TOKYO -- Freshly disclosed government documents suggest guests invited to a tax-funded cherry blossom-viewing party in 2005 at the recommendation of the then prime minister were classified with the number "60," raising suspicions that an ex-boss of a questionable firm invited to a 2015 party with the same numbering may have been nominated by Prime Minister Shinzo Abe.
The finding came as the National Archives of Japan in Tokyo's Chiyoda Ward disclosed the documents on Dec. 24. The papers, which contain a categorized list of guests for the 2005 gathering, are part of documents prepared by the Cabinet Office for a cherry blossom-viewing party held in 2006.
Takayoshi Yamaguchi, former chairman of Japan Life Co., which went under after engaging in a malicious pyramid marketing scheme, is said to have received an invitation to the sakura party in 2015 under the number "60." While Prime Minister Abe has insisted that he has no personal connection to the ex-chairman, the latest finding raises the possibility that Yamaguchi was invited under the prime ministerial quota.
The roughly 80 pages of documents were produced to prepare for the 2006 party hosted by then Prime Minister Junichiro Koizumi. The documents were sanctioned on April 14, 2006, the day before the party was held in a Tokyo park, with the stamps of approval of Koizumi and Abe, then chief Cabinet secretary.
After the party, the documents were moved to the National Archives in 2009, indicating that they had been retained at the Cabinet Office for around three years. No other related documents from the years preceding and following 2005-2006 were found at the National Archives, signaling that the Koizumi administration may have kept those documents to hand them over to the next government.
In the list of guests for the 2005 party, the quota number "60" was specified as that of the prime minister, "61" for the ruling Liberal Democratic Party (LDP), "62" for the LDP's coalition partner Komeito, "65" for the chief Cabinet secretary and "66" for deputy chief Cabinet secretaries. Hiroyuki Hosoda was serving as chief Cabinet secretary at the time the 2005 party was held.
At a hearing of an opposition party investigation team on Dec. 24, Toru Miyamoto, a House of Representatives member of the Japanese Communist Party, who has also confirmed the same documents, questioned if the number "60" is still set aside for the prime minister's quota today. In response, an official of the Cabinet Office stated, "It may have been so back in 2005." The official then added, "When I confirmed with an individual associated with the matter, they said, 'I think numbers in their 60s were traditionally (quotas) for the prime minister's office and ruling parties'" -- thereby effectively dodging Miyamoto's question.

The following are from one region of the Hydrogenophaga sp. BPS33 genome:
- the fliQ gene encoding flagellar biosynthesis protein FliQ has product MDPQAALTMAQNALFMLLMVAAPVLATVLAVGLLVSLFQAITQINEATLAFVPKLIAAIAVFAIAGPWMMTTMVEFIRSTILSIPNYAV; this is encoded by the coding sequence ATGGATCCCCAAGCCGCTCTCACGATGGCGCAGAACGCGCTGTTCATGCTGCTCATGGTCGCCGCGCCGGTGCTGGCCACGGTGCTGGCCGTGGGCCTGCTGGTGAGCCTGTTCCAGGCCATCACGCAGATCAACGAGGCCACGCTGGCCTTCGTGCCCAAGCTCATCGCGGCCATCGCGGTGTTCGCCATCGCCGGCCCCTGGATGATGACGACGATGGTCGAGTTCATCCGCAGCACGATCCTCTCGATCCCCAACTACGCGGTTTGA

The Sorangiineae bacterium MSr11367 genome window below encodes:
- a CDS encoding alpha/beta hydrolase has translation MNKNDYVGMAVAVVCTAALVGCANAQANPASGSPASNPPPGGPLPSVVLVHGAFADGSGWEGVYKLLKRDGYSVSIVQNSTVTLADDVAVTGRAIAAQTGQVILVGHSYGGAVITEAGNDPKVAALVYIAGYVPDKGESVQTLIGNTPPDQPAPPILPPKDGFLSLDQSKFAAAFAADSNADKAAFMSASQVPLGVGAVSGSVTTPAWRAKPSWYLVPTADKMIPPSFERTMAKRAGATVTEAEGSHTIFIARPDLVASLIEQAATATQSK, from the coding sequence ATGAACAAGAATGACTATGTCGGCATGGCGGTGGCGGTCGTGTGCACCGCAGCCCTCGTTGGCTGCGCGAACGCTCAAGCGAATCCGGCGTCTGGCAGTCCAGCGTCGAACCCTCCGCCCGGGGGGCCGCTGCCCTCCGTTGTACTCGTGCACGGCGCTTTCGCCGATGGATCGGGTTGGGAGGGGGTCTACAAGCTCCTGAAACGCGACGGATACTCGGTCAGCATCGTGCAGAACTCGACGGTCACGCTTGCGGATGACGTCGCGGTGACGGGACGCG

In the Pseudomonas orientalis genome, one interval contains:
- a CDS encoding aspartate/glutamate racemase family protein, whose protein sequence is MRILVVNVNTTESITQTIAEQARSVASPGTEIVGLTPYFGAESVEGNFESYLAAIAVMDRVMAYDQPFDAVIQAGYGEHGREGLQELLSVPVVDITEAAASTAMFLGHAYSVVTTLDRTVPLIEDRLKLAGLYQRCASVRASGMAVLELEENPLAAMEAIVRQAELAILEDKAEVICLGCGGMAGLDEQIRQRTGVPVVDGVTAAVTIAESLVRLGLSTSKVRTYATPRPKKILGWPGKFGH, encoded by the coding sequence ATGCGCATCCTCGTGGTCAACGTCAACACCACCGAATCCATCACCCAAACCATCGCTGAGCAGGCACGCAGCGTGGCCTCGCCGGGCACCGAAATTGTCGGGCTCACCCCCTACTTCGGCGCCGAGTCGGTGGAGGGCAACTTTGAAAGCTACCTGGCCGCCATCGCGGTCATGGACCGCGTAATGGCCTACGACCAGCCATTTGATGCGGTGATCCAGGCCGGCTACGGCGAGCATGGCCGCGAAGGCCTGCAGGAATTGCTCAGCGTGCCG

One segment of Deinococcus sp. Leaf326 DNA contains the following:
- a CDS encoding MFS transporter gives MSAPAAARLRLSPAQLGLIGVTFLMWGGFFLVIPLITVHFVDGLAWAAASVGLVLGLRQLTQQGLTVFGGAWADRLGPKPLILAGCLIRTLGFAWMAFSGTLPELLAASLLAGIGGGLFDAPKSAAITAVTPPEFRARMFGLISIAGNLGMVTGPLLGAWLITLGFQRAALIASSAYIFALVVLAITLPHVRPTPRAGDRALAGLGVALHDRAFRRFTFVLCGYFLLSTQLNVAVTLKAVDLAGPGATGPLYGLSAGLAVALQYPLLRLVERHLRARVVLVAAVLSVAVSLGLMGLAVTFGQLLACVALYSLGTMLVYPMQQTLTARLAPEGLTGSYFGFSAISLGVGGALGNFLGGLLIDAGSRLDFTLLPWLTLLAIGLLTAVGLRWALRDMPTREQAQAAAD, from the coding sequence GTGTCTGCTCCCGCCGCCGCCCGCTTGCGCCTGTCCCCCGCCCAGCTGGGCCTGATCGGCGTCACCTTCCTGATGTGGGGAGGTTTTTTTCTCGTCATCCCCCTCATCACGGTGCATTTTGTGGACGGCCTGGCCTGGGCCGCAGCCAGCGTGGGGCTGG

However, documents obtained by the Mainichi Shimbun through freedom of information requests filed with the Ministry of Land, Infrastructure, Transport and Tourism and other bodies indicate that the classification of quotas with those numberings had not changed at least since 2010.
This raises the possibility that the number "60" is still assigned for the prime minister's quota of guests. While the Cabinet Office is said to have compiled the lists of nominees by the prime minister, the office has not disclosed related documents.
Furthermore, it has also emerged from those documents that for the 2005 party, 737 people were invited under the prime minister's quota, 1,483 under the LDP's quota and 200 under Komeito's slot. Altogether, the 2,420 guests in these three quotas were categorized as "nominees by the prime minister." The documents also indicate that the chief Cabinet secretary had a quota of 132 guests and the deputy chief Cabinet secretaries had spaces for 192 guests. In total, slots for 2,744 guests were set aside for the prime minister and ruling parties.
At a lower house Cabinet Committee meeting on Nov. 20, Chief Cabinet Secretary Yoshihide Suga revealed that Prime Minister Abe recommended about 1,000 guests for this year's cherry blossom-viewing function and those affiliated with the LDP nominated around 6,000 guests. The figures show a sharp spike from guest numbers for the 2005 party.
(Japanese original by Ken Aoshima and Taku Soda, City News Department, and Shinya Hamanaka, Political News Department)